JUNEAU, Alaska – An Alaska lawmaker with a history of incendiary remarks was censured by the state House Wednesday after he said it has been argued that cases of fatal child abuse can be a “cost savings” because the child won't need related government services.
The House voted 35-1 to censure Republican Rep. David Eastman of Wasilla, with Eastman the lone dissent. Eastman was previously censured, in 2017, over comments he made suggesting there are women in Alaska who try to get pregnant to get a “free trip to the city” for abortions.
During a committee hearing Monday on adverse childhood experiences, Eastman asked the testifier how he would respond “to the argument that I have heard on occasion where in the case where child abuse is fatal, obviously it’s not good for the child, but it’s actually a benefit to society” because there is not a need for government services that child would otherwise be entitled to if they had lived.
The testifier, Trevor Storrs, president and CEO of the Alaska Children's Trust, asked Eastman to repeat what he'd said. “Did you say, ‘a benefit for society?’”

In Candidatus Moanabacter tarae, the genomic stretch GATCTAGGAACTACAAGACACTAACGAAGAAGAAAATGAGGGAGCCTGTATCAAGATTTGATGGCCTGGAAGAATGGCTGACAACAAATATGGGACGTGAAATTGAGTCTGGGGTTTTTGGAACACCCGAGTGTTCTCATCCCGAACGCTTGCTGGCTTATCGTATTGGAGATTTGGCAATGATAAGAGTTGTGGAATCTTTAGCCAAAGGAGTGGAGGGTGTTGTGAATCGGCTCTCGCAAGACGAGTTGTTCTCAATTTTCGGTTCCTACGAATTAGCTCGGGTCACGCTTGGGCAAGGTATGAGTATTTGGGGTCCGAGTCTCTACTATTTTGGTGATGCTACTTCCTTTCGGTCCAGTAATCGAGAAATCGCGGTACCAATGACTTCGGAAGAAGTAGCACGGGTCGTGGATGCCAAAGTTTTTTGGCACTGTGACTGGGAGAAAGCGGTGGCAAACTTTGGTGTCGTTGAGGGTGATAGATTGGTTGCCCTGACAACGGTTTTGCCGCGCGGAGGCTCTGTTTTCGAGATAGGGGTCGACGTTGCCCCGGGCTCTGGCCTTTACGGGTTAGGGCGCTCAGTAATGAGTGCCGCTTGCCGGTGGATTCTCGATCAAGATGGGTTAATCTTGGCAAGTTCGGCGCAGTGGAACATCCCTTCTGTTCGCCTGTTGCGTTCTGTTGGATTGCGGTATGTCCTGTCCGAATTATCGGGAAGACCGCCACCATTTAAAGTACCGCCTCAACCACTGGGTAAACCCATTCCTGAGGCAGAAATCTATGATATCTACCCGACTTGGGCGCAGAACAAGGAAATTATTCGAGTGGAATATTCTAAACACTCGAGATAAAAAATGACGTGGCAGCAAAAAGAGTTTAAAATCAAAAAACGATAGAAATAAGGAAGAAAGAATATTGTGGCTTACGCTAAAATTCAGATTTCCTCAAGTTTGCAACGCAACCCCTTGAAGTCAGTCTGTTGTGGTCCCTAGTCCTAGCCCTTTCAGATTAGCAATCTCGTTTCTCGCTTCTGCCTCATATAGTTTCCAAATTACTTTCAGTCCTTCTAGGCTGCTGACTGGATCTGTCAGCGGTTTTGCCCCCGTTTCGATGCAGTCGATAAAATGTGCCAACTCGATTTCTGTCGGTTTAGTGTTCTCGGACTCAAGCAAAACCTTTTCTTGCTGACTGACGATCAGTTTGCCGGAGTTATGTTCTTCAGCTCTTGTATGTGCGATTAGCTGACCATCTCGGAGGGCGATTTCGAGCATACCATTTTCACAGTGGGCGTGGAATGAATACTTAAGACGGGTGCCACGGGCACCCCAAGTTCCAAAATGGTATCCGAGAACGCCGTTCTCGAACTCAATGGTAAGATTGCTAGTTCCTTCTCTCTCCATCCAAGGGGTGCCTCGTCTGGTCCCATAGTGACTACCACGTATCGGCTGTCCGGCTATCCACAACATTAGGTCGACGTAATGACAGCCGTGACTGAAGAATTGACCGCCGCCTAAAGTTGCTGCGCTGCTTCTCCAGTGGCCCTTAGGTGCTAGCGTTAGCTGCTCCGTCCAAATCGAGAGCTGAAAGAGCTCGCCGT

“Talking dollars,” Eastman said, referencing a figure in a document provided to the committee that was related to costs associated with neglect and abuse. Eastman said it “gets argued periodically that it’s actually a cost savings because that child is not going to need any of those government services that they might otherwise be entitled to receive and need based on growing up in this type of environment.”
Storrs called the loss of a child unmeasurable.
Rep. Andrew Gray, an Anchorage Democrat who brought the censure motion Wednesday, said Eastman should be censured for “offensive, insulting and unsubstantiated statements that undermine the dignity of the House.” Gray said he also was speaking as a parent.
Eastman said Gray impugned his motives and character and labeled as outrageous and unacceptable any suggestion that he or members of his district “support child abuse when I’ve staked my entire political career arguing for the opposite.”
The House is controlled by a Republican-led majority. The predominantly Democratic minority also includes independents and a Republican. Eastman is not part of either caucus.
He has at times butted heads with Republicans, even being removed late last session from the then-Republican minority caucus and from two committees.
He last year easily won reelection in his district and withstood a challenge to his eligibility to serve in the Legislature over his ties to the far-right group Oath Keepers.